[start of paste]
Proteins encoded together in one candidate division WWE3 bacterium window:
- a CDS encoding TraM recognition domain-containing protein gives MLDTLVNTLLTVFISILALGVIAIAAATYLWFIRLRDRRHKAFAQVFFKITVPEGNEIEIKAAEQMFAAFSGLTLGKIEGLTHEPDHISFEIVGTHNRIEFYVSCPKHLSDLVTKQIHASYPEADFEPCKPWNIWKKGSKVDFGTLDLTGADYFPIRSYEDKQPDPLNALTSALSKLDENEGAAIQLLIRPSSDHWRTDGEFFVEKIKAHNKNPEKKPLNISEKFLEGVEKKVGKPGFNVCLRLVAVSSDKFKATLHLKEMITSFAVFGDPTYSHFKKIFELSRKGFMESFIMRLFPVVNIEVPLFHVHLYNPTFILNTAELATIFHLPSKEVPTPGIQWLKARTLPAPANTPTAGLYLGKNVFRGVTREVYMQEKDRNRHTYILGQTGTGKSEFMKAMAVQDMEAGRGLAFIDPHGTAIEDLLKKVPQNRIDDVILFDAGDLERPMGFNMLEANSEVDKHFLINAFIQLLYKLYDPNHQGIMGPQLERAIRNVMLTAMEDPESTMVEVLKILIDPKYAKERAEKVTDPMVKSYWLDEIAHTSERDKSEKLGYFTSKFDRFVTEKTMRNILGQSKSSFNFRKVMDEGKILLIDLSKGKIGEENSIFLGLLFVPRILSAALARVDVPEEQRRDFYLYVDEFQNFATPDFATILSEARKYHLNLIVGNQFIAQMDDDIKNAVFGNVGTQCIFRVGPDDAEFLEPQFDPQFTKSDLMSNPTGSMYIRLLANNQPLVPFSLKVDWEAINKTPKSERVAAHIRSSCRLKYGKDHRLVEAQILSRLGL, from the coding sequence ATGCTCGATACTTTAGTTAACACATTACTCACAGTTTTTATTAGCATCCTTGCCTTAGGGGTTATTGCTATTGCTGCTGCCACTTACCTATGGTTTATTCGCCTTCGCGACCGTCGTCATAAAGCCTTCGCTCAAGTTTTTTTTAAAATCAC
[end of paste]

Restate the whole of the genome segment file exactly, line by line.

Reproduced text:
Proteins encoded together in one candidate division WWE3 bacterium window:
- a CDS encoding TraM recognition domain-containing protein gives MLDTLVNTLLTVFISILALGVIAIAAATYLWFIRLRDRRHKAFAQVFFKITVPEGNEIEIKAAEQMFAAFSGLTLGKIEGLTHEPDHISFEIVGTHNRIEFYVSCPKHLSDLVTKQIHASYPEADFEPCKPWNIWKKGSKVDFGTLDLTGADYFPIRSYEDKQPDPLNALTSALSKLDENEGAAIQLLIRPSSDHWRTDGEFFVEKIKAHNKNPEKKPLNISEKFLEGVEKKVGKPGFNVCLRLVAVSSDKFKATLHLKEMITSFAVFGDPTYSHFKKIFELSRKGFMESFIMRLFPVVNIEVPLFHVHLYNPTFILNTAELATIFHLPSKEVPTPGIQWLKARTLPAPANTPTAGLYLGKNVFRGVTREVYMQEKDRNRHTYILGQTGTGKSEFMKAMAVQDMEAGRGLAFIDPHGTAIEDLLKKVPQNRIDDVILFDAGDLERPMGFNMLEANSEVDKHFLINAFIQLLYKLYDPNHQGIMGPQLERAIRNVMLTAMEDPESTMVEVLKILIDPKYAKERAEKVTDPMVKSYWLDEIAHTSERDKSEKLGYFTSKFDRFVTEKTMRNILGQSKSSFNFRKVMDEGKILLIDLSKGKIGEENSIFLGLLFVPRILSAALARVDVPEEQRRDFYLYVDEFQNFATPDFATILSEARKYHLNLIVGNQFIAQMDDDIKNAVFGNVGTQCIFRVGPDDAEFLEPQFDPQFTKSDLMSNPTGSMYIRLLANNQPLVPFSLKVDWEAINKTPKSERVAAHIRSSCRLKYGKDHRLVEAQILSRLGL, from the coding sequence ATGCTCGATACTTTAGTTAACACATTACTCACAGTTTTTATTAGCATCCTTGCCTTAGGGGTTATTGCTATTGCTGCTGCCACTTACCTATGGTTTATTCGCCTTCGCGACCGTCGTCATAAAGCCTTCGCTCAAGTTTTTTTTAAAATCAC